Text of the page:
Were we ready for the country? In 2019, the best efforts of veterans like Tanya Tucker, Rodney Crowell and Vince Gill and next-generation talents like Maren Morris, Yola and Kalie Shorr ensured we were. Here’s a ranking of some of the year’s finest country albums … followed by a genre best-of for the entire 2010s.
The Highwomen, “The Highwomen”
The debut effort from a hastily formed supergroup turned out to have just about everything you could want in a record: sex, death, social justice, personal stock-taking, community-building, patriarchy-tweaking, barroom comedy, kiss-offs and loads of literal and figurative harmony. Of course, we may not be speaking for the universal “you” with this wish list fulfilled. But there’s truly something for almost everybody in the deliciously combined efforts of Brandi Carlile, Maren Morris, Amanda Shires and Natalie Hemby, even if you’re neither exalted nor female. Between starting this group and producing Tanya Tucker, Carlile turned into one of the true heroes of country music at the end of the decade, even though her own history of record-making existed at the margins of the genre, at most. Part of her heroism as the Highwomen’s unofficial leader was not hogging the show and allowing an even more prominent writing role to Shires, who’s responsible for the funniest and most tragic tunes, or Hemby, whose “Redesigning Women” was such a warm and funny feminist anthem that it inspired gender-neutral sing-alongs across America.
Maren Morris, “Girl”
If all Morris had done for us in 2019 was to be the primary writer and singer on the Highwomen songs “Loose Change” and “Old Soul,” that would’ve been enough; either of those should have been a country hit, in a more reflective time. But in her day job as a solo headliner, she came up with a jinx-breaking sophomore album that established her as the chart-topping keeper the genre so desperately needs. The Country Music Association had it right in awarding album of the year to a big umbrella of an album that included self-searching rock balladry, slinky R&B, unabashed pop and even a touch of too-country-for-country twang. The only thing missing here that was a feature of her debut, “Hero,” was the crushing breakup stuff; as a newlywed, on “Girl,” Morris found for herself the love songs she’d previously said she could use.
Tanya Tucker, “While I’m Livin’”
Tucker psychically dictated this autobiographical album to its primary writers, Brandi Carlile and Phil and Tim Hanseroth. She didn’t knowit, of course, and was initially taken aback when presented with a batch of custom-written songs that deigned to tell her own life story rather than, after such a long time away from the recording studio, provide her with an obvious comeback hit. After that initial hesitation, she got what they were up to — boy, did she get it, you think, as you listen to her dig into songs about her daddy, her home turf or hard times as if she’d written them all herself… which, in some cosmic sense, she did. Tucker delivers tenderness, gratitude and defiance better than she ever has, with the supple rasp that sounded preternatural at 14 and feels fully lived in now that she’s rounded 60. This album’s closing command, “Bring My Flowers Now,” proved prophetic: all the acclaim and Grammy love for this career reclamation have added up to quite a bouquet.
Yola, “Walk Through Fire”
Speaking of Grammy coronations, Yola’s current slate of nominations is terribly deserving, for a thirtysomething “newcomer” so bursting with bravado, it seems like she always has been and always will be around. You might hesitate to put her on a “country” list when her touchstones include so many elements that barely fall under the Americana banner, much less a genre with seemingly stricter limits than that. Put on the opening track of this black Brit’s solo debut and the first song you’ll hear, the grand ballad “Faraway Look,” has more in common with ‘60s pop queen Lulu than it does with Loretta. But with a boost from producer Dan Auerbach of the Black Keys, Yola does get severely in touch with her love for American roots music as the album progresses, even as her incredible vocal prowess and control make you think of a not-so-twangy countrywoman like Adele (for whom she once briefly sang backup vocals). “Screw genre — I’m over it!” Yola told Variety with a laugh earlier in 2019. Maybe we all should be, too, but this genre is blessed to have as magnificent a talent as Yola’s on its outskirts, before fans of every other form of music fall in love with her, too.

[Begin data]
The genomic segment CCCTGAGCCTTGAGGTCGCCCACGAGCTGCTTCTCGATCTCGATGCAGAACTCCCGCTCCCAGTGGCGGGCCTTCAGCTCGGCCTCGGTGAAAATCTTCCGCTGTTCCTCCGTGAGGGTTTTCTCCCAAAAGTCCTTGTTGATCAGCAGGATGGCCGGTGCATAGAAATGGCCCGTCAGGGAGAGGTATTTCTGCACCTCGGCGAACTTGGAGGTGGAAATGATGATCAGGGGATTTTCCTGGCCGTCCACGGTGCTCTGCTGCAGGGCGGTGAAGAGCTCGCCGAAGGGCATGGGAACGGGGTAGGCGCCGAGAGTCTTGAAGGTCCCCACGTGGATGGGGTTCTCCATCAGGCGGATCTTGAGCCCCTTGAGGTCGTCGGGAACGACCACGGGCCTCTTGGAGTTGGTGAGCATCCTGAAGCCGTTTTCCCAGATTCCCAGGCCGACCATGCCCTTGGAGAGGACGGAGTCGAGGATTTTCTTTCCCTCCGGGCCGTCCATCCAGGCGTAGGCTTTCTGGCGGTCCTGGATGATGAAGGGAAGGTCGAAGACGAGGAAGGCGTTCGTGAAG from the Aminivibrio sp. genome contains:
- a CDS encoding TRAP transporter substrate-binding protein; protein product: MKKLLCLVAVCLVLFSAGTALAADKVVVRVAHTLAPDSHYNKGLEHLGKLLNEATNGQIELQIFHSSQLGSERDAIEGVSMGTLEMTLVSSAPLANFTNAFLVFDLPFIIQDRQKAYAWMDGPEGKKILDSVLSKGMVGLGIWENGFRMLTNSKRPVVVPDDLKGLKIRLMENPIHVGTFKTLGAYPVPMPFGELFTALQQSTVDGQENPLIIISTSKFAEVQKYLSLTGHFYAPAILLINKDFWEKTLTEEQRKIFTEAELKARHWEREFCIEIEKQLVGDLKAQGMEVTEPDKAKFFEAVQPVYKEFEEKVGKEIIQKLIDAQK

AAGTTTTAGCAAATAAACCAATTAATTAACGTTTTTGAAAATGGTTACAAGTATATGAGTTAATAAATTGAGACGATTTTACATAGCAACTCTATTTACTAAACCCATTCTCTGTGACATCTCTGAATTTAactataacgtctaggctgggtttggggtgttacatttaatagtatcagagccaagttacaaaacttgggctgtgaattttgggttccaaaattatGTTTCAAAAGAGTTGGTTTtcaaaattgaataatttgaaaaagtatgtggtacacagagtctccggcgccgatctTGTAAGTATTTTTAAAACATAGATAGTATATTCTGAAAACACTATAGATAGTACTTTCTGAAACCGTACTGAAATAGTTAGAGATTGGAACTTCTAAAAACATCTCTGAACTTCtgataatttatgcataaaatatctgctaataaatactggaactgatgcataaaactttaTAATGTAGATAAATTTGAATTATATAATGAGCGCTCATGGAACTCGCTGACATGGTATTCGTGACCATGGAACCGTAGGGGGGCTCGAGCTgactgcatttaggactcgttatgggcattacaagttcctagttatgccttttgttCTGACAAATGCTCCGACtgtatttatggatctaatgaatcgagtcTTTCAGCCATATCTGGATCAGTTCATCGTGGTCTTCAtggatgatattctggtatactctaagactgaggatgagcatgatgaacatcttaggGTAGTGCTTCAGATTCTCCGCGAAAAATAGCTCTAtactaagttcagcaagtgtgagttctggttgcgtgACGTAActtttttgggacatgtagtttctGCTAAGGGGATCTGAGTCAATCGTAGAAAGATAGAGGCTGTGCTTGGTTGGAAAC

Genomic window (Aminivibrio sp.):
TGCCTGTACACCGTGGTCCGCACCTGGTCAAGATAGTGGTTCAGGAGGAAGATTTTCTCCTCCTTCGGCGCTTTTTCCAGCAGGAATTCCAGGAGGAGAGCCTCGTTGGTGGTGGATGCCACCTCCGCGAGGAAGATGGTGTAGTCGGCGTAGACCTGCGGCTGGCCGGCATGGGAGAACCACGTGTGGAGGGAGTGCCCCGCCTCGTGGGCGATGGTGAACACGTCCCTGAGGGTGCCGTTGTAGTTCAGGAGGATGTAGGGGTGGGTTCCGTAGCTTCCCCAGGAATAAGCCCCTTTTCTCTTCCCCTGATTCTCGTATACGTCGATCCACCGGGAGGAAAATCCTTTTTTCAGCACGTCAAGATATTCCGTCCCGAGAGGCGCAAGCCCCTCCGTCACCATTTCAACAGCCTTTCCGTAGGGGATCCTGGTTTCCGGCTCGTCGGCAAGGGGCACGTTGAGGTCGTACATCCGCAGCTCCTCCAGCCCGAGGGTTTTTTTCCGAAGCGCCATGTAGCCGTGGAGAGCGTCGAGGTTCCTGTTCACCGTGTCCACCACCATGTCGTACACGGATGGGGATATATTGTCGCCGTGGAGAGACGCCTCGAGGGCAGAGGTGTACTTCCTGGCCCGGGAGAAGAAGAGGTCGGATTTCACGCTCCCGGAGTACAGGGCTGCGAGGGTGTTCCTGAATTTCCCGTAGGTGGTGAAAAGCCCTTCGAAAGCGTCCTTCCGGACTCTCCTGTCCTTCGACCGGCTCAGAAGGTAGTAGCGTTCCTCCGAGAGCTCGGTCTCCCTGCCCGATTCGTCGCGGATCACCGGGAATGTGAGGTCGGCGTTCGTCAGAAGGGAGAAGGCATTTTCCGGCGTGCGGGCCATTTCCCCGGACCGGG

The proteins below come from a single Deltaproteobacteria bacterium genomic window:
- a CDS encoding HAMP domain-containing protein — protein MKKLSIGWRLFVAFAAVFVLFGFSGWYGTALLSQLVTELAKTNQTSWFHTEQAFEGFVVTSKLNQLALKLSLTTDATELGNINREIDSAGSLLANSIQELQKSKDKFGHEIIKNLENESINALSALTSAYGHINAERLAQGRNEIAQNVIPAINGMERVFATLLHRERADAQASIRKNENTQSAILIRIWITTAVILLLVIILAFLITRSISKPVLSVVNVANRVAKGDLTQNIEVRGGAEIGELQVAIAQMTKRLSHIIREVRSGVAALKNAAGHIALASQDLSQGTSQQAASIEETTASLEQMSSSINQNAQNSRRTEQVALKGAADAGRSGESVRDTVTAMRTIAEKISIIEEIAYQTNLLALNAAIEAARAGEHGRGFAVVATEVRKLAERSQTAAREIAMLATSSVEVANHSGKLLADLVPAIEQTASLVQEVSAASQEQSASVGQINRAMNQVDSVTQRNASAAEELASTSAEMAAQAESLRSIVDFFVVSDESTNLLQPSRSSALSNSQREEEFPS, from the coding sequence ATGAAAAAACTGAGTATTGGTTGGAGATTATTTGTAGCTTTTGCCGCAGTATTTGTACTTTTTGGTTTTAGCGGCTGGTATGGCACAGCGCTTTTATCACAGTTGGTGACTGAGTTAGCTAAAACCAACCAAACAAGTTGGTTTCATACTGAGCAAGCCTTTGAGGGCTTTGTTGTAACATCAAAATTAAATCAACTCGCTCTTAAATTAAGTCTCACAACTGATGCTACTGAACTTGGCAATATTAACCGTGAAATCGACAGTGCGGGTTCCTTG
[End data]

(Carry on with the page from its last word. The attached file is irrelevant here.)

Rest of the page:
Kalie Shorr, “Open Book”
Country isn’t a genre where young performers are necessarily encouraged to be bold right out of the gate — or necessarily ever — so it’s bracing to put on this 25-year-old’s debut and hear her staring you down with sharp lines and tough themes that go where veterans fear to tread. “Open Book” is a self-conscious but apt title for what Shorr has referred to as her “moody b—- album” — a record that earns its trip to the dark side of the mood ring after some of the experiences that fed into it, like her sister’s fairly recent heroin OD, or other family and relationship dramas she addresses unflinchingly. “I don’t really like dating a–holes / But I do it ’cause I have a weird relationship with my dad,” she bluntly announces at the outset of one song. The album isn’t just an emo-country candor dump, though: She’s learned lessons about craftsmanship as well as the art of true confessions from an obvious role model, Taylor Swift. You could also see her taking cues from Miranda Lambert inside the genre or Alanis Morissette outside of it, but Shorr sounds just a little more dangerous than either of them. If life lightens up on her, great, but here’s hoping this debut won’t be her last moody b—- album.
Rodney Crowell, “Texas”
Vince Gill, “Okie”
Crowell and Gill go back a ways together, as friends and career equals (and fellow ex-members of a long-lost supergroup, the Notorious Cherry Bombs). Strictly by coincidence, both released albums in 2019 named for their home states. And both of them confounded expectations about what type of albums they might produce to reflect those upbringings. Crowell released a very lyrical account of his youth nine years ago, “Chinaberry Sidewalks,” and leaned toward the more contemplative side in a previous album that harked back to his geographic roots, “The Houston Kid,” so you could expect an album called “Texas” to be on the ruminative side, right? Instead, this is nearly a non-stop party — the most fun set of music he’s ever released, and one with room for plenty of guests to join in the loose and funky frolic, from Ronnie Dunn and Billy Gibbons to Ringo Starr. On the other hand, I was expecting Gill to deliver more of a good-time set with “Okie,” but he’s the one who turned in his most meditative album to date. Its primarily acoustic tunes address issues like racism, abortion, sexual abuse and the absence of Merle Haggard in the world, as well as more clearly personal musings like “When My Amy Prays,” in which he admits he’s religious mostly by proxy. These two legends’ respective states of mind are both worth the road trip.